Five years ago, Daniel Hamilton and I were hanging from the edge of a cliff. We were in the middle of the Special Operations Adventure Race and were pretty psyched because we were close to the front of the pack. Unfortunately, the rappel was up next and I'm not particularly fond of heights. I will rappel if I have to and as long as I don't look down or think about where I am, I'm okay. At the top of the cliff, the rope guy told me that there were a few bushes sticking out of the cliff wall, so I would have to navigate around them, which obviously involved both looking down and thinking about where I was. Fortunately, there were two ropes set up and Daniel was able to rappel beside me and help me navigate, while distracting me. Everyone looked at us funny as he addressed me as "Mrs. Davis," but I had both taught and coached him and habits are hard to break. The teacher/student team ended up doing well, at one point hanging out with the professional teams in the lead, searching the woods for a checkpoint that the directors forgot to put out.
Tony and I had "adopted" Daniel during his high school years. Okay, he already had a very nice family who took good care of him, but Daniel was not only a very talented runner, he also liked all the activities we liked as well. So we started training for adventure races with him, subjecting him to some serious torture, like making him struggle to paddle his white-water kayak in a straight line in the middle of a windy lake, carry his bike on his shoulders up mountain trails and having him sprint through thick knee-deep mud to punch our card. We did a couple of races together and then he was off to college.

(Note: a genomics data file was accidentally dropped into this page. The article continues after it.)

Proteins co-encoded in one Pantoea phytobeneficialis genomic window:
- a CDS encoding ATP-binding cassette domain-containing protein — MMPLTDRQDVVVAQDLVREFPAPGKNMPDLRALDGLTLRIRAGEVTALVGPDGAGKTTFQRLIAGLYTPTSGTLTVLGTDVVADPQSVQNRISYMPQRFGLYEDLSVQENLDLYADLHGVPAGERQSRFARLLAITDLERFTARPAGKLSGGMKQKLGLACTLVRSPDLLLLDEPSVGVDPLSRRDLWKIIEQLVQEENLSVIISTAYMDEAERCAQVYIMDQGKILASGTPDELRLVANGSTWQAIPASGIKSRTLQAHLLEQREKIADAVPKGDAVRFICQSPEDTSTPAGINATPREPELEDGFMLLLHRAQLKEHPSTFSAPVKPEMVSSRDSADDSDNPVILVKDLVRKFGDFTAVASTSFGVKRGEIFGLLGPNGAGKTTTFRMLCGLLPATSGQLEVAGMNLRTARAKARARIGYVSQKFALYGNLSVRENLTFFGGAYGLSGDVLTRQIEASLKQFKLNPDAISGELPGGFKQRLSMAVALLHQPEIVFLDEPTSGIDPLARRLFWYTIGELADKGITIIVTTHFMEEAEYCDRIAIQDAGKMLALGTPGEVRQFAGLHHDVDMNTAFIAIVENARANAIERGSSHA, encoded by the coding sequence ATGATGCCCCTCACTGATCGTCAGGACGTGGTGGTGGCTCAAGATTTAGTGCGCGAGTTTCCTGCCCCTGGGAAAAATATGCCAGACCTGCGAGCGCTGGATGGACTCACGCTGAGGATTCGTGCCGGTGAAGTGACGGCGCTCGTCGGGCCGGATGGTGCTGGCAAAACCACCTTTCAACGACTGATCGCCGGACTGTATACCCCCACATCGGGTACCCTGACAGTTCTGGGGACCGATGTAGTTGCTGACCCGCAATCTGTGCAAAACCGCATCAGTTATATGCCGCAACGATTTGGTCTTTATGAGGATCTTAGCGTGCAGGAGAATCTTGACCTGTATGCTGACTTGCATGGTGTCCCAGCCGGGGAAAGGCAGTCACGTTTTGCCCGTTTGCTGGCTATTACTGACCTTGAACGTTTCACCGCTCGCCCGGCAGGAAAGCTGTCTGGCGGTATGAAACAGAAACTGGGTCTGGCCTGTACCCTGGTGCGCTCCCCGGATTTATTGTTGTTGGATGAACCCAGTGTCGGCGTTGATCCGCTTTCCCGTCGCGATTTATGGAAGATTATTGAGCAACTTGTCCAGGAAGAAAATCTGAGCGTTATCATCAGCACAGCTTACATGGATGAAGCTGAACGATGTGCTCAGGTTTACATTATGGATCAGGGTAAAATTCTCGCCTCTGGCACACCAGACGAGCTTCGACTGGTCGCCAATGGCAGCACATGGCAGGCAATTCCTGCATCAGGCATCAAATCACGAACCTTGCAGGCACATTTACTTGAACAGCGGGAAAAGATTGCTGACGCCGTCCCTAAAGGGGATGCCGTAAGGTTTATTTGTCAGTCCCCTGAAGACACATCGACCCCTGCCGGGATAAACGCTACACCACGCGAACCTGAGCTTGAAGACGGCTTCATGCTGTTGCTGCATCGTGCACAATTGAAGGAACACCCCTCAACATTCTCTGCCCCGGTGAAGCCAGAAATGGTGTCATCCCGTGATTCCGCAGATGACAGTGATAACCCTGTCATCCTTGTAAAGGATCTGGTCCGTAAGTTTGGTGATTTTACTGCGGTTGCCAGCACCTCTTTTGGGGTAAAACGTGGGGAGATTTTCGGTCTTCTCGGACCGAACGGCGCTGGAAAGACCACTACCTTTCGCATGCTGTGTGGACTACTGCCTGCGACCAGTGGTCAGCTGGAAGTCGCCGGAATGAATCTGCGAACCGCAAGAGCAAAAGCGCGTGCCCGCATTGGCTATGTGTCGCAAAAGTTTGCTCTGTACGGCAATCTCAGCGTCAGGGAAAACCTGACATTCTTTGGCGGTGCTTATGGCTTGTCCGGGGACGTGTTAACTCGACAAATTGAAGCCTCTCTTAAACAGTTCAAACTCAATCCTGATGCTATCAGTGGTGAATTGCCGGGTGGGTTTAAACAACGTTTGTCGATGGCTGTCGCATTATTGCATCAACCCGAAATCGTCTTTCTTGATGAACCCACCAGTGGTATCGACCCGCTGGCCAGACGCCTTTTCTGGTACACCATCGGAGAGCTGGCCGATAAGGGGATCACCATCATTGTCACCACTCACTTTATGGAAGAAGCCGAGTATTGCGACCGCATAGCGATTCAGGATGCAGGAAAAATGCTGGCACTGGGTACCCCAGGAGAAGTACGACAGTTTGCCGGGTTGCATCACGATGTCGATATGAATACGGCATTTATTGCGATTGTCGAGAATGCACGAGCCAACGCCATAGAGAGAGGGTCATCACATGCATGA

We've heard from him from time to time and it was a nice surprise when he came and ran the last section of NMAR with me last year. Monday, he called Tony to tell him about a race he just did. Tony had lots of details for me (that's sarcasm). Daniel did some stage race somewhere, 20-some miles a day. Did really well, finished third. The third day was the hardest. He's running on some team. He hasn't been able to eat much since. He's going to email us more information.
Yesterday, while perusing blogs and awaiting the email, I looked at the Chattanooga Stage race results from this weekend and there he was. Third place overall with a total time of 7:46:28. For some reason, I was assuming it was a road race somewhere, not a gnarly trail race, but the trail race fits him much better.
When I talked to Daniel last night, he was still excited about his race. In typical modest-Daniel fashion, though, he wasn't sure if his times were good since he had never run such a race before. In fact, he had never run a race longer than a half-marathon, so running 18, 20, and 22 miles consecutively was a big step up. When he signed up for Chattanooga, he wasn't sure he'd even be able to finish the stages, but he did, with times much better than good.
Daniel just graduated from college and is going to PJ training for the Air Force next month. He said he didn't know if he was going to keep running (he had been running cross country and track for years), but his experience this weekend has turned him into a trail running addict, already searching for more runs. He's got the physical ability and the right mindset to do well at ultras and trail races. So, congratulations, Daniel! We're such proud parents. We're looking forward to watching you win some 100s down the road.
Photo by Jeff Bartlett
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